BCS

BCS playoff system is simple; so is its name

 

The name given to the four-team playoff system that will begin on the first day of 2015 is the rather mundane ‘College Football Playoff.’

 
Bill Hancock, right, executive director of the Bowl Championship Series, introduces the new name - College Football Playoffs - and competition framework of what will replace the BCS in 2014 at a meeting of the football conference commissioners in Pasadena, Calif., Tuesday, April 23, 2013. He is joined onstage by, from left, commissioners Mike Slive of the Southeastern Conference, Britton Banowsky of Conference USA, Bob Bowlsby of the Big 12, and Larry Scott of the Pac-12.
Bill Hancock, right, executive director of the Bowl Championship Series, introduces the new name - College Football Playoffs - and competition framework of what will replace the BCS in 2014 at a meeting of the football conference commissioners in Pasadena, Calif., Tuesday, April 23, 2013. He is joined onstage by, from left, commissioners Mike Slive of the Southeastern Conference, Britton Banowsky of Conference USA, Bob Bowlsby of the Big 12, and Larry Scott of the Pac-12.
Reed Saxon / AP

dneal@MiamiHerald.com

So here’s the name, announced Tuesday, the powers that be came up with for the major Division I college football playoff system for which some fans spent decades pining and whining for, and which was requested by the current president of these United States:

College Football Playoff.

Catchy, huh?

“This is a playoff, let’s get it in the name,” executive director Bill Hancock said according to the College Football Playoff’s official Twitter feed. “It’s simple — it’s college and it’s a playoff.”

The teams in the four-team playoff will be chosen by a selection committee and seeded so that No. 1 plays No. 4 and No. 2 plays No. 3 in semifinal games. Pasadena’s Rose Bowl and the New Orleans Superdome will host those semifinals Jan. 1, 2015.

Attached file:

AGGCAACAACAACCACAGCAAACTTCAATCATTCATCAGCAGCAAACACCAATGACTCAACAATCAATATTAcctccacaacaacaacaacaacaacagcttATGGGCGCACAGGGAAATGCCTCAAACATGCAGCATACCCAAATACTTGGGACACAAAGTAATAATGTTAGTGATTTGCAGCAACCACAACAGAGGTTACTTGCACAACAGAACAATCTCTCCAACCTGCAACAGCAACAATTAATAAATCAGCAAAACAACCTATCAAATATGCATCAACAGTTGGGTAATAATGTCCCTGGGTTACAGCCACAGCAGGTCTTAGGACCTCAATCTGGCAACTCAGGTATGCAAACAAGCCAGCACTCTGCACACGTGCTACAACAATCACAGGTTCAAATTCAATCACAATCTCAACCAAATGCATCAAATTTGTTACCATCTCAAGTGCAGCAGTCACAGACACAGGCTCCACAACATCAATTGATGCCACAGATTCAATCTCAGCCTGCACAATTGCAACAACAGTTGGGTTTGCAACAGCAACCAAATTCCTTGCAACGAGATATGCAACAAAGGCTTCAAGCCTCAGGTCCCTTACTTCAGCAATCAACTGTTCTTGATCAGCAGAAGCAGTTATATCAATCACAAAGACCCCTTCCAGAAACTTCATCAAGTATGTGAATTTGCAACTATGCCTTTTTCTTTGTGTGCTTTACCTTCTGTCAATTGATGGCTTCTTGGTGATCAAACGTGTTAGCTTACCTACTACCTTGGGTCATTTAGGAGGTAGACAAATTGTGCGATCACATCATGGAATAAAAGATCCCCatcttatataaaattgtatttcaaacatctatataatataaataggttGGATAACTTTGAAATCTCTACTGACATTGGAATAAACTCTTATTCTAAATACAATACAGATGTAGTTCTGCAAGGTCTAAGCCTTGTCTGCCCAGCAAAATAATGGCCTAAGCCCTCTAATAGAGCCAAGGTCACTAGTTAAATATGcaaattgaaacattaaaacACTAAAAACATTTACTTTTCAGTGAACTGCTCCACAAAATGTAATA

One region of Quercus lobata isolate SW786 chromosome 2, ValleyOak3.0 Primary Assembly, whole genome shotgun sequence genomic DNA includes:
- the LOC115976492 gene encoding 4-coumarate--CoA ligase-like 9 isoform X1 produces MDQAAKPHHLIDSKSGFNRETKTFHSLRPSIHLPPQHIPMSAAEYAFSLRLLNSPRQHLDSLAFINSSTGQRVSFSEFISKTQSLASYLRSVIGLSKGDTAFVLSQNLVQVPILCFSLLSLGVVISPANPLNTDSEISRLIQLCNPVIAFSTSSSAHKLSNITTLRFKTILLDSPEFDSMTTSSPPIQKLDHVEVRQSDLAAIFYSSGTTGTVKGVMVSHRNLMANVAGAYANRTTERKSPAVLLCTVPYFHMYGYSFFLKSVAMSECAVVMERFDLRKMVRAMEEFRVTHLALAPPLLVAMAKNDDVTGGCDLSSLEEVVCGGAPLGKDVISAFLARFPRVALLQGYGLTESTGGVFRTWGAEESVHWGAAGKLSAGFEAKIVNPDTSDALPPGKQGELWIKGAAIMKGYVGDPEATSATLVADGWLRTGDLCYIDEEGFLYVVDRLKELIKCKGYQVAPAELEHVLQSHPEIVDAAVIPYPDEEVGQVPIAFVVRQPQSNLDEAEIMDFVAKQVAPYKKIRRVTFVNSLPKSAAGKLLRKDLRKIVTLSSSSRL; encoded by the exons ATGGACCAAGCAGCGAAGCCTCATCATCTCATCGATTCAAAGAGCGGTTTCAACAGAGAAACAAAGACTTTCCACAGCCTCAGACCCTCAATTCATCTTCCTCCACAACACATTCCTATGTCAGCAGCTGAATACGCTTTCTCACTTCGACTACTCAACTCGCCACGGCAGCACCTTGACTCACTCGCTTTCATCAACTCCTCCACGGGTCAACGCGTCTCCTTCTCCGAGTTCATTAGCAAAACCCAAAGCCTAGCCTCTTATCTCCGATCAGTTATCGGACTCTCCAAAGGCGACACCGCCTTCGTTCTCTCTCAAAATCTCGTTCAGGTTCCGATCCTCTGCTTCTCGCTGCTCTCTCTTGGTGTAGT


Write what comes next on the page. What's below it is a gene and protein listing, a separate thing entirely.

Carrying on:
The site of the first championship game will be announced Thursday.

A semifinal rotates to Sun Life Stadium, site of the Orange Bowl, Jan. 1, 2016. The stadium will host Orange Bowls Dec. 31, 2014 and Dec. 31, 2016.

The other three sites in the semifinal rotation likely will be announced Wednesday.

“We think the new playoff will be the most dynamic improvement to college football in a generation,” Hancock said. “Certainly, it’s what the fans want.”

If you find the name too mired in the mundane, you can go to http://www.colle gefootballplayoff.com and save the logo from a similar fate. Fans can vote on the logo until April 29.

According to the College Football Playoff’s Twitter feed, the winner will be the logo for the next 12 years.

Apparently, Hancock didn’t have a daughter with a toy.

Pro football’s Super Bowl began life as The AFL-NFL World Championship Game. That’s what the tickets and programs read. It’s even called that on NFL Films official DVD highlight package.

The colloquial, eventual-official name “Super Bowl” came from AFL founder and Kansas City Chiefs owner Lamar Hunt hearing his daughter enthusiastically talk about her Super Ball, the small bouncing product of many a supermarket gumball machine.

Read more Colleges stories from the Miami Herald

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